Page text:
School Nutrition Programs and the Incidence of Childhood Obesity
Daniel L. Millimet
Southern Methodist University (SMU) - Department of Economics; Institute for the Study of Labor (IZA)
Georgia State University - Department of Economics; National Bureau of Economic Research (NBER); Institute for the Study of Labor (IZA)
Southern Methodist University (SMU)
January 23, 2008
CAEPR Working Paper No. 2007-014
In light of the recent rise in childhood obesity, the School Breakfast Program (SBP) and National School Lunch Program (NSLP) have received renewed attention, despite the fact that they have existed for decades. The SBP, in particular, is viewed as a potentially important component of any policy reform designed to combat the increased prevalence of overweight children given the importance attributed to a nutritious breakfast. Using panel data on over 13,500 students from kindergarten through third grade, we assess the relationship between SBP and NSLP participation on (relatively) long-run measures of child weight. While we find more mixed evidence on the association between NSLP participation and child weight, we obtain a relatively robust positive association between SBP participation and child weight, particularly for white children, entering kindergarten in the 'normal' weight range, with mothers of moderate education.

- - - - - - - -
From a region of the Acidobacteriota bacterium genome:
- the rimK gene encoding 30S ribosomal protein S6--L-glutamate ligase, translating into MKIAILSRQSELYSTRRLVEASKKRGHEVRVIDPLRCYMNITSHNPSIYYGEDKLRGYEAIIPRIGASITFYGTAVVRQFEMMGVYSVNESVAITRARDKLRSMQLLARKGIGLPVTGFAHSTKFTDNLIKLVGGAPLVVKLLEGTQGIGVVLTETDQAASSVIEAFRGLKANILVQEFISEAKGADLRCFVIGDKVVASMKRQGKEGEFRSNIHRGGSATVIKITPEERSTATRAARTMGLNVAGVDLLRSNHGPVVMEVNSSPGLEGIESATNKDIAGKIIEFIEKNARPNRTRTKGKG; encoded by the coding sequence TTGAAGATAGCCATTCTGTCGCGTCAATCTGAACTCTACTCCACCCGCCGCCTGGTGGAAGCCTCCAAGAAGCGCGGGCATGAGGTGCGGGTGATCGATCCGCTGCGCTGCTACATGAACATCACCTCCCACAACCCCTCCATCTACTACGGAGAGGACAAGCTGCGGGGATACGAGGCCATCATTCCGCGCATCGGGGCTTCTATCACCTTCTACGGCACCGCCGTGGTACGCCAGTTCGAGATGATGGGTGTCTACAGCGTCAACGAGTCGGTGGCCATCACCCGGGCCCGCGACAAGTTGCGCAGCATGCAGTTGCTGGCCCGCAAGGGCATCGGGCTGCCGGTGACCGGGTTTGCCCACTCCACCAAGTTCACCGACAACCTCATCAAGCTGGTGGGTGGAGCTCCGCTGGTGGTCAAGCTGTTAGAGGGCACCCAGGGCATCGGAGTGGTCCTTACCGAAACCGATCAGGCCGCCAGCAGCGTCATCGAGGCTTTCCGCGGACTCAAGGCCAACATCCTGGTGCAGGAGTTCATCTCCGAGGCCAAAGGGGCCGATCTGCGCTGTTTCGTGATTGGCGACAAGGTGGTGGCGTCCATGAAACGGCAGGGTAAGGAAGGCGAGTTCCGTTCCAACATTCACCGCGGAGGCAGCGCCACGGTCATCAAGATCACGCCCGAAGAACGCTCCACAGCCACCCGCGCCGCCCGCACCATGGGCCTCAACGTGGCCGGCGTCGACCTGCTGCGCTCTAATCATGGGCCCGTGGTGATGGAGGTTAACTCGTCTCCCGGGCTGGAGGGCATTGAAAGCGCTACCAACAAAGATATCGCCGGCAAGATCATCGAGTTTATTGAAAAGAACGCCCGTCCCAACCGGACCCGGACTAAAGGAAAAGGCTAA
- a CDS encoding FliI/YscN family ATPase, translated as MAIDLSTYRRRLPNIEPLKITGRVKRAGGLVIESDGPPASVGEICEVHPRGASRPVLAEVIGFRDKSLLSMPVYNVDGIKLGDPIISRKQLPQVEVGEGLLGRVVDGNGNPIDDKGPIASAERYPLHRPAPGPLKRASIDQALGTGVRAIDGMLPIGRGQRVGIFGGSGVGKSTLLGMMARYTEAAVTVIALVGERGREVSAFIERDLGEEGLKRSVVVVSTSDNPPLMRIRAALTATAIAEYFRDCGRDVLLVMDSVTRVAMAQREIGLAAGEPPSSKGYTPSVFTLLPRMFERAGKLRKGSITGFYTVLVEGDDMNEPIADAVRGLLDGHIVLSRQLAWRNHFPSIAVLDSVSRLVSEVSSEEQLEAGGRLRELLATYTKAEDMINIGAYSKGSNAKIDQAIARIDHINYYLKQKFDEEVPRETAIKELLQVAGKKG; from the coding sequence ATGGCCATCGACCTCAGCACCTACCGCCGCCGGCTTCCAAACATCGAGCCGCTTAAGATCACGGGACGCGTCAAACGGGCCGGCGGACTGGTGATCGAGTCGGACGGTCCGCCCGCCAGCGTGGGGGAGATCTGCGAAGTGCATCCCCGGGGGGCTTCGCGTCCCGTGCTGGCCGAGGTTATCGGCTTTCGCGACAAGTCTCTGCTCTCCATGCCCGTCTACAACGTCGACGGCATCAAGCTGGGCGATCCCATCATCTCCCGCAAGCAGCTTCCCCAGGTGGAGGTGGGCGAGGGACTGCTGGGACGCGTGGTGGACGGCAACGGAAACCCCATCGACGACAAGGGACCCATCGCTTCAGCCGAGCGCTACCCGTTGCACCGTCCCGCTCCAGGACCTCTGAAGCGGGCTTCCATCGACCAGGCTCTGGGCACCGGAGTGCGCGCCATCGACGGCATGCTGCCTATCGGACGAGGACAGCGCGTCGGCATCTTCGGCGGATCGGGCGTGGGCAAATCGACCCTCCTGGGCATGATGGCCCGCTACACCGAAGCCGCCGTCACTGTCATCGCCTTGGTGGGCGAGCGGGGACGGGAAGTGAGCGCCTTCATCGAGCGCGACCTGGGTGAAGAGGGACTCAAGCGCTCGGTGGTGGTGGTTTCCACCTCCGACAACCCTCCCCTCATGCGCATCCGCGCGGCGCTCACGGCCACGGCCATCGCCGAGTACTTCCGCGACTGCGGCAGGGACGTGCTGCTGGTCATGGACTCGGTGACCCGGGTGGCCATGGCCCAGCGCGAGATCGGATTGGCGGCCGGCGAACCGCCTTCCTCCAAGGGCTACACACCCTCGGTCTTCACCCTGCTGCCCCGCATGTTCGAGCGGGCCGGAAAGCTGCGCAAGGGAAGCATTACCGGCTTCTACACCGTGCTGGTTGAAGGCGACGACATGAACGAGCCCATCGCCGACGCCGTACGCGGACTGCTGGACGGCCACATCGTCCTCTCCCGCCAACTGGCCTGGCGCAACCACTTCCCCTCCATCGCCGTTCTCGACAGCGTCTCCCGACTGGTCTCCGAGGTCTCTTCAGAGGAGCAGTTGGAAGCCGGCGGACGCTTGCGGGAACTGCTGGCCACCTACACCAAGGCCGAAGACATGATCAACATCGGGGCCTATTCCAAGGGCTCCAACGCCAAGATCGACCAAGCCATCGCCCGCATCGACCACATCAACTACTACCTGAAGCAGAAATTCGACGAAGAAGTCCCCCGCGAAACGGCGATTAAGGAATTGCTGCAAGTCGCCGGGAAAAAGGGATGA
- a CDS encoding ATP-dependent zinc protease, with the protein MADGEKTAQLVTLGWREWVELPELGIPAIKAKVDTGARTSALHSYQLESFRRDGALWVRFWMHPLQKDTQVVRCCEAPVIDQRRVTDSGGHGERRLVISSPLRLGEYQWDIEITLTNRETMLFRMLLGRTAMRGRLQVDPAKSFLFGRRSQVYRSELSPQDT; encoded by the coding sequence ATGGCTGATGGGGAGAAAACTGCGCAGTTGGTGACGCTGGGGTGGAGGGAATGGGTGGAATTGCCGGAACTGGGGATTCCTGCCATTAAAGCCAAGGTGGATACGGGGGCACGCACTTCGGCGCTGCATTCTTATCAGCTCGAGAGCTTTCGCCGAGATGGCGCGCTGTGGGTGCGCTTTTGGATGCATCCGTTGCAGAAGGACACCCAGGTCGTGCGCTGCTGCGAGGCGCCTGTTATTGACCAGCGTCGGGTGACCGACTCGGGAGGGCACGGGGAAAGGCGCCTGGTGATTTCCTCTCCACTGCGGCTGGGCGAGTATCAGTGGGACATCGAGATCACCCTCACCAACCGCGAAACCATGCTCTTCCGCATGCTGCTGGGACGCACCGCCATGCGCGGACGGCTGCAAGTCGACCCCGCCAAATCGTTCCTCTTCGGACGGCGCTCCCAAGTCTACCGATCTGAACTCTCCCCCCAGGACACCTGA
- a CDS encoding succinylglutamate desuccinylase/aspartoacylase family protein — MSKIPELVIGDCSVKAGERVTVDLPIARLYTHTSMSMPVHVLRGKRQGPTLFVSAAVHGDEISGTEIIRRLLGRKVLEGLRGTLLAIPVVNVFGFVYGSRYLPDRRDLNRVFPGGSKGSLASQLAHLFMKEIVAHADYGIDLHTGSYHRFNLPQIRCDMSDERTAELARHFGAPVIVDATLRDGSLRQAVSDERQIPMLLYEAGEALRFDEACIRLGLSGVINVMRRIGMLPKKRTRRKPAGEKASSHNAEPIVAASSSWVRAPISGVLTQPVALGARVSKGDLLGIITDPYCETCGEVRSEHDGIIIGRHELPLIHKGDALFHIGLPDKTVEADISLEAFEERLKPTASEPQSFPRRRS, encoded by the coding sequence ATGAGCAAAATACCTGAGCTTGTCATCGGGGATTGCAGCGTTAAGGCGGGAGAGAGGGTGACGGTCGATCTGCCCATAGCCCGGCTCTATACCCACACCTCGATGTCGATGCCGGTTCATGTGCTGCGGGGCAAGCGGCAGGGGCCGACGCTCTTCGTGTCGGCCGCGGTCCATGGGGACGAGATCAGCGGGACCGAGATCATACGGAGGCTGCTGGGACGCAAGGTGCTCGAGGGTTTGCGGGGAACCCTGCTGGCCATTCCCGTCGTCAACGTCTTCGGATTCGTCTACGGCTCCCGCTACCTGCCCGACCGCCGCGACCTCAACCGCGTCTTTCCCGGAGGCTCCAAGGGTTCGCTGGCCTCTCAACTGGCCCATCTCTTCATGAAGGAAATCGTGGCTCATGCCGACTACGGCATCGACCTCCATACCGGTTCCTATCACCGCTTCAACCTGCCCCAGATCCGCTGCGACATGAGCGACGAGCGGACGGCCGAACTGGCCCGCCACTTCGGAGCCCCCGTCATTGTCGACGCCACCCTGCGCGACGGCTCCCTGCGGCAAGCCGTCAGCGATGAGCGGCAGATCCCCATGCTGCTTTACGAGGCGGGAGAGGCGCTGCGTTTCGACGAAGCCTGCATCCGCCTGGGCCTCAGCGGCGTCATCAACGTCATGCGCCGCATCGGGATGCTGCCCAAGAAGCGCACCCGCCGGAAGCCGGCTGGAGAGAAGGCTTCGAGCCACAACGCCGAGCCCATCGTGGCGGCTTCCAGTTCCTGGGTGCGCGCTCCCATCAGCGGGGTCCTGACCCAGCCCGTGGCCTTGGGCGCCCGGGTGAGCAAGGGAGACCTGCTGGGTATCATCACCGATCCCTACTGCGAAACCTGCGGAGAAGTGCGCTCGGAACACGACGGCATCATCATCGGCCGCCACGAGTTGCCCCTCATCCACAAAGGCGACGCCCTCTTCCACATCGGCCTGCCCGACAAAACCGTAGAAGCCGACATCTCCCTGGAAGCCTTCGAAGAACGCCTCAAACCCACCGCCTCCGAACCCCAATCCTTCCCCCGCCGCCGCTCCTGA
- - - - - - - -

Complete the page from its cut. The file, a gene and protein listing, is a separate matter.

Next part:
Number of Pages in PDF File: 54
Keywords: School Breakfast Program, National School Lunch Program
JEL Classification: C31, H51, I18, I28
Date posted: August 7, 2007 ; Last revised: May 1, 2008
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